TL: What was one of the first things you wanted to do in Berlin when you returned?

MSM: Once I was back in Berlin, everybody was afraid about what I could and couldn't eat, but I came out of there with a stomach of steel. I had been fed so much horrible stuff, that although I couldn't eat very much at once - I had a constricted stomach - I could handle almost anything.

I think it was day four that I decided Mexican food would be a good idea and took my FBI minder.

Afterwards, the FBI minder's boss said ‘What the hell do you think you're doing feeding him Mexican food after he got out of captivity?'

And it was fine. I suffered no ill effects because first of all, I'd had far hotter food and then food cooked with absolutely terrible water that I'd get sick from and then have to recover from. Slowly it just made my stomach immune to almost anything you could possibly find here.

TL: How long was it before you felt back to normal?

MSM: I had a temper at first. But it took several months just for my mind to feel less cramped. I came out feeling enormously cramped to the point where I couldn't process too many social signals at once. Just dealing with a room full of people would have been impossible, talking to journalists would have been impossible.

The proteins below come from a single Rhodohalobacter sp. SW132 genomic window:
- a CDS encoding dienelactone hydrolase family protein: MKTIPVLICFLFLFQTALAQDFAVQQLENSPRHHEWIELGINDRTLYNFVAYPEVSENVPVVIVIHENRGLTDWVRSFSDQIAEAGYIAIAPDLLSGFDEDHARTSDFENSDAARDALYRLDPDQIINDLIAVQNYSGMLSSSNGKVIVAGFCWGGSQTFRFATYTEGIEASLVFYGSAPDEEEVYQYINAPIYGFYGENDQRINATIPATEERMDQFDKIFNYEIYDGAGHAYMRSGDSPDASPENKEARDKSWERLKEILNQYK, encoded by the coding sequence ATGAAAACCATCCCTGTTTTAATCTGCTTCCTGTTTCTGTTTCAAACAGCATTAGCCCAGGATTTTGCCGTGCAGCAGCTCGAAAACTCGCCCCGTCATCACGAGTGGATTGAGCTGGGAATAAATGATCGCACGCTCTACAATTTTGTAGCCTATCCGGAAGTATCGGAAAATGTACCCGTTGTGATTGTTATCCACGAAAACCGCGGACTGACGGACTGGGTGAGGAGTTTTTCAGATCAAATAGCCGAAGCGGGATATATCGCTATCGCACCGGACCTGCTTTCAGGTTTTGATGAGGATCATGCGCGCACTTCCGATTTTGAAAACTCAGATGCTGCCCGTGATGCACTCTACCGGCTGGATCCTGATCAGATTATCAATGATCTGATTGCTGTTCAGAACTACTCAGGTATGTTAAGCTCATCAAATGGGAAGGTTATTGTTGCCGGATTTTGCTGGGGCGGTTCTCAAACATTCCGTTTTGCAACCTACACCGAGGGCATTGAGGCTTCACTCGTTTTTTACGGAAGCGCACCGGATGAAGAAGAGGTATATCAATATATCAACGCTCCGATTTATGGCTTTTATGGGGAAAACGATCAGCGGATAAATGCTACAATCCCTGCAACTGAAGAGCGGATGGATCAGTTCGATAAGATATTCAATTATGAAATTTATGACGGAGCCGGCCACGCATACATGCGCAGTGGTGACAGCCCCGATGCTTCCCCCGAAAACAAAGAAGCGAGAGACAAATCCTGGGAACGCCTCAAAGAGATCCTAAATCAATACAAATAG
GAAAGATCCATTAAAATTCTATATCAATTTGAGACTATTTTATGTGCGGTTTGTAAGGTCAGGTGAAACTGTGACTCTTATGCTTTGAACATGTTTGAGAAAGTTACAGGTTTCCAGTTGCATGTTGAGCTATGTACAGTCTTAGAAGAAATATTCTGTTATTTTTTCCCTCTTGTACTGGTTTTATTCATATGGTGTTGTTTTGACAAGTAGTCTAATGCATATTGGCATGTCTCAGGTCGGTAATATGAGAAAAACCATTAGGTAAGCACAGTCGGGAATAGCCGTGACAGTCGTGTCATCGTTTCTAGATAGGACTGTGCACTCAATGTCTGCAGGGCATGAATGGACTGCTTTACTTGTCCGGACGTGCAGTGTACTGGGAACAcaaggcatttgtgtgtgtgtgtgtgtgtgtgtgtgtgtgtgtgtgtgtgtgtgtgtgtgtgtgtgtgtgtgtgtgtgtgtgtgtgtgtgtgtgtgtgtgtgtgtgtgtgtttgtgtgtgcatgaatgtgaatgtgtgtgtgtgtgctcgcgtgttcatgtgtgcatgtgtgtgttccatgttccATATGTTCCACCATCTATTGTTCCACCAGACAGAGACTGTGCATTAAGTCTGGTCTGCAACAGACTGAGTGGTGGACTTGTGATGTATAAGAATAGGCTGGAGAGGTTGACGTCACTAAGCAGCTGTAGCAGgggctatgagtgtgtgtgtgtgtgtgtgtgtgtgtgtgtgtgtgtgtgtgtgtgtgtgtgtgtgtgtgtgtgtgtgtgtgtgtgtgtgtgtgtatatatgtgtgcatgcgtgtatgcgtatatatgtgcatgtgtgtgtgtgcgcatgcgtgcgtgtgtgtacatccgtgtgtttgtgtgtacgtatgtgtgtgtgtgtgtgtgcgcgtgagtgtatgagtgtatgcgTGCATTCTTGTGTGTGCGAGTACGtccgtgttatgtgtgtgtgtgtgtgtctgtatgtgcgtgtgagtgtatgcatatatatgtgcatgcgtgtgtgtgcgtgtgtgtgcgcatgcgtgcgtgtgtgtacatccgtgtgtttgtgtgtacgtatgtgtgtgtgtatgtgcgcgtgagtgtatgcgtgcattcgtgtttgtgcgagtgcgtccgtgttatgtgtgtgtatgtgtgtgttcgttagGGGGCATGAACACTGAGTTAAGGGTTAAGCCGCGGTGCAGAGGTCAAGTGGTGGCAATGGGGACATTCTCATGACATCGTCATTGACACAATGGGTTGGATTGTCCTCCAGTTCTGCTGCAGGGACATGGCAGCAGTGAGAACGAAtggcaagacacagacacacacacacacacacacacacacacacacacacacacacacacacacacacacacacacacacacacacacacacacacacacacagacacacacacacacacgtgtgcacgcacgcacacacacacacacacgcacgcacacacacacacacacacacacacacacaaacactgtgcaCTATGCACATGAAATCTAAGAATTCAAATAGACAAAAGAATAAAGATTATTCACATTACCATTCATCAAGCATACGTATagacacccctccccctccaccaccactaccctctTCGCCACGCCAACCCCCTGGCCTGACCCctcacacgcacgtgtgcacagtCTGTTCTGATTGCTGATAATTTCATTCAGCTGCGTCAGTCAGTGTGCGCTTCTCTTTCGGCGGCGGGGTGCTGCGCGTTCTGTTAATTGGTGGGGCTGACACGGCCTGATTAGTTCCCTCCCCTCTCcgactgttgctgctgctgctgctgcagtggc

I just couldn't keep track of that many things, so I was that much more restricted, and also physically weak. But getting physically stronger helped with the mental problems, too.

TL: You first opened up about your experiences, publishing articles in Der Spiegel and The Guardian in June. How was that, writing about such a huge experience?

MSM: That's therapeutic. Being able to write about it is actually good, is actually cathartic.

I didn't know where to start. I had to cast the material in so many different ways that I wound up with 100 pages of draft towards the book, undirected stuff, but I worked on it a lot and moved it around.

There's still too much to think about. Finding a single line through the whole experience is still very difficult.